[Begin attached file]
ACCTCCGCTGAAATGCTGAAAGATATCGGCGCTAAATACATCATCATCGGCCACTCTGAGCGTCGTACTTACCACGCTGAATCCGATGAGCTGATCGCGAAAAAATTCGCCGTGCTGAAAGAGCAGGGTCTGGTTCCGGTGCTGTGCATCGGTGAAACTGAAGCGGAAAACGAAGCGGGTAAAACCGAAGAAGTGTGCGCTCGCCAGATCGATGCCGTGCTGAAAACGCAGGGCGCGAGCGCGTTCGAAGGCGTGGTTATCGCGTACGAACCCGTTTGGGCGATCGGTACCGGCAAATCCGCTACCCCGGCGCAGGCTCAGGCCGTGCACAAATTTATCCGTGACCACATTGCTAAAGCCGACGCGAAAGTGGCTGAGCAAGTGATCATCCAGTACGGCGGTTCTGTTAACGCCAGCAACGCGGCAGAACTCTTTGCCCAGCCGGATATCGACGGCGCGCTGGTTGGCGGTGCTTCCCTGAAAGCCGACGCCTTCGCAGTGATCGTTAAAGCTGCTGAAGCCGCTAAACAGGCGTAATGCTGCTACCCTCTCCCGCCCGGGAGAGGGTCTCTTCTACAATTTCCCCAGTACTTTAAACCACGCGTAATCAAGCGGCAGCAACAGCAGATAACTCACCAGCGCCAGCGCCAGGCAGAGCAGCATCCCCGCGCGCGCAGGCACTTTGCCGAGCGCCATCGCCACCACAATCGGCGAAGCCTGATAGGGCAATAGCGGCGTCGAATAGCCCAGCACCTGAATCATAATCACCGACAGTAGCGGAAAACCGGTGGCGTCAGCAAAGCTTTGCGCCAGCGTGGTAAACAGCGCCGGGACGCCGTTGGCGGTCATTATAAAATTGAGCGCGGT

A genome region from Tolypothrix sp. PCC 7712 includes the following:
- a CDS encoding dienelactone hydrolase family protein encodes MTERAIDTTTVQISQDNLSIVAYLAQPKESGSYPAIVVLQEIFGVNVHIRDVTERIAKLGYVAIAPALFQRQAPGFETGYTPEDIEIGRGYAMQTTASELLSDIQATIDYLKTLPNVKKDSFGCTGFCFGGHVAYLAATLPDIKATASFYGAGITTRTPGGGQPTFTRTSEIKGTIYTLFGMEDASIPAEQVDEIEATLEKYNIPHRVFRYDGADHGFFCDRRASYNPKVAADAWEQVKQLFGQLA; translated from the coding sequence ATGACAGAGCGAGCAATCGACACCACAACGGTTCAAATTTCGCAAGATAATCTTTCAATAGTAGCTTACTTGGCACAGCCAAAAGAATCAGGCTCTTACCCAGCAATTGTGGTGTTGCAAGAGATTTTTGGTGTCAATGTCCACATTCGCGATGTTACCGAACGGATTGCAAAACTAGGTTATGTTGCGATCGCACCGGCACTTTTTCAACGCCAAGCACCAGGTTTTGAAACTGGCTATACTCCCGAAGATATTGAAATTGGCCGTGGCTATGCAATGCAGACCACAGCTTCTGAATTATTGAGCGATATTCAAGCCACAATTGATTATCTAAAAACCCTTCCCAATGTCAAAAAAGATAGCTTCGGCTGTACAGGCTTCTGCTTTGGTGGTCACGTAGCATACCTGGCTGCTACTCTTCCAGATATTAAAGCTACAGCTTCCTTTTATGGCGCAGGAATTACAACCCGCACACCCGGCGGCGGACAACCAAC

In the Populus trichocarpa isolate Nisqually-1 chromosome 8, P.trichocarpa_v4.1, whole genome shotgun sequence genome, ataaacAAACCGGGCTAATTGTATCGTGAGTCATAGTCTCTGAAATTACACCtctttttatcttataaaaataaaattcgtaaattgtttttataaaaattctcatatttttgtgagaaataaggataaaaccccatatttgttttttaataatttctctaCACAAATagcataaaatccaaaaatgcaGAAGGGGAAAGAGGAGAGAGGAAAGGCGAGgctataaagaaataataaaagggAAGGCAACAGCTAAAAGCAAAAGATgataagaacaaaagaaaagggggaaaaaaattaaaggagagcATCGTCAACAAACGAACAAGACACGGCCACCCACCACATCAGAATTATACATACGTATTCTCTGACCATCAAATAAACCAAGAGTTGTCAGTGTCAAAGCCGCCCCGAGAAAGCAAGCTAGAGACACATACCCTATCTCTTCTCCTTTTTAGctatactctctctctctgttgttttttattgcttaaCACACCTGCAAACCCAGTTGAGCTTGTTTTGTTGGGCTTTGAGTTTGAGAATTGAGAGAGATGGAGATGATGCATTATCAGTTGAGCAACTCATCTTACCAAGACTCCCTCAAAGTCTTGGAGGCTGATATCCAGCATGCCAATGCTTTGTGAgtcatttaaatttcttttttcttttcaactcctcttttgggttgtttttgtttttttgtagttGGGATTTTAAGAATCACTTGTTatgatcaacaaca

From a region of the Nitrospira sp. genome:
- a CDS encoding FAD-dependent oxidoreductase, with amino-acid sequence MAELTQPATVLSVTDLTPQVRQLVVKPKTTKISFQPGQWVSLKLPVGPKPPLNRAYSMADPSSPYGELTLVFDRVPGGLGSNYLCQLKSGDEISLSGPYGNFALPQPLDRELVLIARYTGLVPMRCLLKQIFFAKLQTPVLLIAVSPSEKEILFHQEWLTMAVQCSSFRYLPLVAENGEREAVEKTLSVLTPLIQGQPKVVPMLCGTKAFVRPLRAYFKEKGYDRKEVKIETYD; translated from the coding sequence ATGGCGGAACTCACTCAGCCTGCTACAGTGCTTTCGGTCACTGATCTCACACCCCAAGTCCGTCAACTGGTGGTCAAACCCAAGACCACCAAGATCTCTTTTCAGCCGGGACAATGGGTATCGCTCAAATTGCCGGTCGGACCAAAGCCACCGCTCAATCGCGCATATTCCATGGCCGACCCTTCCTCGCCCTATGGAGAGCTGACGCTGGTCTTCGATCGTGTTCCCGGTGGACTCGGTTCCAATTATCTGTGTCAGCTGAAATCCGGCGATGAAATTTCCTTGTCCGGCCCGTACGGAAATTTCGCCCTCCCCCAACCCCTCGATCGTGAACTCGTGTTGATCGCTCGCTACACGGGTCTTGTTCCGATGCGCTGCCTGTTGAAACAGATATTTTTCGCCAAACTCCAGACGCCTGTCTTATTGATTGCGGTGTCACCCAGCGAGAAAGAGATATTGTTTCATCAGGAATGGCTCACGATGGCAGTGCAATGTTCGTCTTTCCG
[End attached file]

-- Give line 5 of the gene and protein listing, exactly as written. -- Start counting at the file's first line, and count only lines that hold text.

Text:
From a region of the Nitrospira sp. genome: